Voices, Visions, and Beliefs
If you see and hear things that others cannot, or have strange or extraordinary belief systems, you are not "crazy." At least that's what I believe, and that's the way I work with individuals who have these experiences.
Extrasensory experiences are not well-understood by society and by the medical and psychiatric community. If you have been treated by this system, you may have been given a diagnosis of schizophrenia or a related disorder. Perhaps you were even told that you could not get better and that you should lower your expectations of yourself in regard to working, going to school, having relationships, and finding fulfillment in your life.
Thankfully, these are not true statements for many people who have your same experiences. I work with you to make sense of the things you are hearing, seeing, and thinking, in order to incorporate them into your life in a way that adds meaning and purpose, rather than detracting from it. Informed by techniques and principles of innovative, successful approaches from across the globe, I come alongside you as a guide. One who truly believes that what you are experiencing is real and is willing to walk with you through those experiences.
Loved ones of voice hearers often suffer alongside the person having the experience. This is especially true if the voices, visions, and beliefs cause people to turn against or become suspicious of those closest to them. Sometimes the overwhelming feelings associated with these experiences cause people to turn to alcohol and drugs to cope, or makes it difficult for the person to maintain a job or relationships. These things can then become their own problem, and family members and other supports are strained trying to help this person hold it together.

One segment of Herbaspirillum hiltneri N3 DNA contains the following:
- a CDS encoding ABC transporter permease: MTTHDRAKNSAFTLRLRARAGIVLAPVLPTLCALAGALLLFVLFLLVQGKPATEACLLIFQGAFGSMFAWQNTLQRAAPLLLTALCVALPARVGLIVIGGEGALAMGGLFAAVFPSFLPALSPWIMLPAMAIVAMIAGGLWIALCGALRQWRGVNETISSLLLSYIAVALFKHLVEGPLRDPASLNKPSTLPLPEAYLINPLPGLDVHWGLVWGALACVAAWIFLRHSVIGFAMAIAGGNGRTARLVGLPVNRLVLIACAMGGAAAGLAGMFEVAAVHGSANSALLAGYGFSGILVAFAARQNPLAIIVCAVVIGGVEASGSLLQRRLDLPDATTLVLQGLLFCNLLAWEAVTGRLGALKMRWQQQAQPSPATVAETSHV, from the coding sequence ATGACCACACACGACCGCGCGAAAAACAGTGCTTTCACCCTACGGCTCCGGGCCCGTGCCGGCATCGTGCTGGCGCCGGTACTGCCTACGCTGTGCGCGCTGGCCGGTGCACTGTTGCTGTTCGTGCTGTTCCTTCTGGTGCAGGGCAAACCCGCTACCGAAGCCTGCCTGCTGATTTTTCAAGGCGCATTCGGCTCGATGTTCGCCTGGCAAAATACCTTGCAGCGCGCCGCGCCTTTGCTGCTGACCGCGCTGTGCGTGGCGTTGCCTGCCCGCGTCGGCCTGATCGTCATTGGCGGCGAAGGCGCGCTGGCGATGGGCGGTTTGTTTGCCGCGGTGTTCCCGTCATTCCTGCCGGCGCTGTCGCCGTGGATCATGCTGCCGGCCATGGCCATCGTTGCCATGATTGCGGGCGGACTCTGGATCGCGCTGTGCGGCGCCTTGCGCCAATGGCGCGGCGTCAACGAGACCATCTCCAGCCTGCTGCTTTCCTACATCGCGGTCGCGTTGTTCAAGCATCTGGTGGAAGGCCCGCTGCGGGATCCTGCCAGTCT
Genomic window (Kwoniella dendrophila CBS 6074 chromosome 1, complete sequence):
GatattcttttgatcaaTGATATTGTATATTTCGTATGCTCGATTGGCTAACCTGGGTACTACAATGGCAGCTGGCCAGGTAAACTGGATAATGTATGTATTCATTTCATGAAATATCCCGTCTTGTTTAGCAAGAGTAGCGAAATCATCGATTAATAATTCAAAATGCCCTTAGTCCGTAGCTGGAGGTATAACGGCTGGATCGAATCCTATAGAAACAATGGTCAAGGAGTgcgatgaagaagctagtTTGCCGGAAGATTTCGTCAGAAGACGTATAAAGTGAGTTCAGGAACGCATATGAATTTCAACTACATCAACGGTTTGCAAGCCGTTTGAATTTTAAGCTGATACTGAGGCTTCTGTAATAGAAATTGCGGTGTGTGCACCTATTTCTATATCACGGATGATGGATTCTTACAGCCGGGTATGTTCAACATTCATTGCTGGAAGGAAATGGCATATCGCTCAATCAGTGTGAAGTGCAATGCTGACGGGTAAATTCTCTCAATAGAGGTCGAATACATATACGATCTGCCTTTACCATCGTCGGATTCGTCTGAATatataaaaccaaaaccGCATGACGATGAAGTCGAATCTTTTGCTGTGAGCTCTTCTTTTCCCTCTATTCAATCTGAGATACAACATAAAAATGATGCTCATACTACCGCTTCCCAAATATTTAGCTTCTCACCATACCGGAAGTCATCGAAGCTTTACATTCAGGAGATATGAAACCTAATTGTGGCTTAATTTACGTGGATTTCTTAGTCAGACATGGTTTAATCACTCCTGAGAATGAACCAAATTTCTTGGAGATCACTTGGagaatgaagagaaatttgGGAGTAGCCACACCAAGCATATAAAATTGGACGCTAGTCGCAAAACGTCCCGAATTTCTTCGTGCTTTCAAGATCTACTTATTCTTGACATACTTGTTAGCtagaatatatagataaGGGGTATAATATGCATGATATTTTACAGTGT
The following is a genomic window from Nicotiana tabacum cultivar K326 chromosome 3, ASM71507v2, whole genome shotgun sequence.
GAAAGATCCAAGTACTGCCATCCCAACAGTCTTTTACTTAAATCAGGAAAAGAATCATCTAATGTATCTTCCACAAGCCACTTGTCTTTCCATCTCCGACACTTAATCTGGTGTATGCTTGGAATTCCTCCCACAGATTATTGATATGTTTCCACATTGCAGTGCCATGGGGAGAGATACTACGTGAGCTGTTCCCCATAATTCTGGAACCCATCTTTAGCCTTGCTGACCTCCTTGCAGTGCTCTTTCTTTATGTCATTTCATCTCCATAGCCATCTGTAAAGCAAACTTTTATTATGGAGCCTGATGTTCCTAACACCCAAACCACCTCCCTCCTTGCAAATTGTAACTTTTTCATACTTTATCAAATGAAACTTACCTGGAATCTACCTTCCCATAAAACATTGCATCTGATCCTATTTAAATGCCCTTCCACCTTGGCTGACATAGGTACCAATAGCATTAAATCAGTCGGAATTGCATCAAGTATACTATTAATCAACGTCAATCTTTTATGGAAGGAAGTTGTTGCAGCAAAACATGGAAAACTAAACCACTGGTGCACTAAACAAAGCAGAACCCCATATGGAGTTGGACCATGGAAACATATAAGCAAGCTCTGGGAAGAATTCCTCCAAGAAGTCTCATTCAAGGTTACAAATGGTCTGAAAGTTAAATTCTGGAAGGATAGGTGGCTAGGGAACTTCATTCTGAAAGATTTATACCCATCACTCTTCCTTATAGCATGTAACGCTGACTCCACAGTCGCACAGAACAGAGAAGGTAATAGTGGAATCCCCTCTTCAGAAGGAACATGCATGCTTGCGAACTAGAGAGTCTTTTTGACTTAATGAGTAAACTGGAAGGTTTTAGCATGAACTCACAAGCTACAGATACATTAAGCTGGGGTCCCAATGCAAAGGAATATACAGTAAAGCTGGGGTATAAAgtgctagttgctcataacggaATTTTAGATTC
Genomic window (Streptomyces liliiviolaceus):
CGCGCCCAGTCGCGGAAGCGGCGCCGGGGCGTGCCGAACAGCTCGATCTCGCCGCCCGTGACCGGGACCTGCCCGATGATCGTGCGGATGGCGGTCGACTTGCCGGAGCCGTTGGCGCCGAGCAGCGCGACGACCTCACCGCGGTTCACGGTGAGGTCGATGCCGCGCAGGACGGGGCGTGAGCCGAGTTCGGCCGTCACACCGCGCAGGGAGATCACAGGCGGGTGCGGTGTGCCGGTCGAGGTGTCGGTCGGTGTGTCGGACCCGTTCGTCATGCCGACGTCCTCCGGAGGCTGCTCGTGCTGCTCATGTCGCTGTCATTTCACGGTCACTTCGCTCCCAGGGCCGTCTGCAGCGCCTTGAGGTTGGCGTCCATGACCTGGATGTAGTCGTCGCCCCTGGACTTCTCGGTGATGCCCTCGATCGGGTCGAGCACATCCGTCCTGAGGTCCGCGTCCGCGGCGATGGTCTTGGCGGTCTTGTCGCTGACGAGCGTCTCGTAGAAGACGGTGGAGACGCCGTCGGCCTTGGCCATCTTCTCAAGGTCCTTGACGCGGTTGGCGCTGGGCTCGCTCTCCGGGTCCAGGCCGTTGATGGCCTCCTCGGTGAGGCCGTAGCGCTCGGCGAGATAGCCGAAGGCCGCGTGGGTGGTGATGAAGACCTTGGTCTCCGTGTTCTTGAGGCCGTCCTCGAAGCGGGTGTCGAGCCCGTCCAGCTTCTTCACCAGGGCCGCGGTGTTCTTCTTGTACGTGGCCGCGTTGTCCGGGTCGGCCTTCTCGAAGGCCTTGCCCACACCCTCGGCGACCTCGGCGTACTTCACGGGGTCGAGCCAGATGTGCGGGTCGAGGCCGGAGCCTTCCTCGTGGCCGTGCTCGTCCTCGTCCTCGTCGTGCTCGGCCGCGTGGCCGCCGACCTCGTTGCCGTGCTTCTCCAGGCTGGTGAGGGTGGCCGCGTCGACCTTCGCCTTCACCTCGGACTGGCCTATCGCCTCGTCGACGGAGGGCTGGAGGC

If you are here on behalf of a loved one who is having voices, visions, or bizarre beliefs, you may be turned off by the idea that I would call these experiences real. You may think, "That's the problem! What my loved one needs is to realize these things are not real!" Here's a helpful comparison: imagine a person who is in an abusive relationship. Even if all of their family and friends are telling them to leave this partner, that their partner is abusive, it is usually not helpful, because the relationship is so important to them and they feel torn. Often, they end up feeling more alone if loved ones express their distaste.
Hearing voices sometimes feels like an abusive relationship. What your loved one needs is your support and understanding as they learn to change their relationship to the voices, and take their power back. Knowing they have a support system outside of the voices can be a powerful tool in helping them do just that.
Below are additional resources for people who have voices, visions, and beliefs (including paranoia) and their loved ones:
Videos, podcasts, and other audiovisual media
Madness Radio (podcast)
It's Not Just in Your Head (podcast)
The Voices in My Head - Eleanor Longden (YouTube video)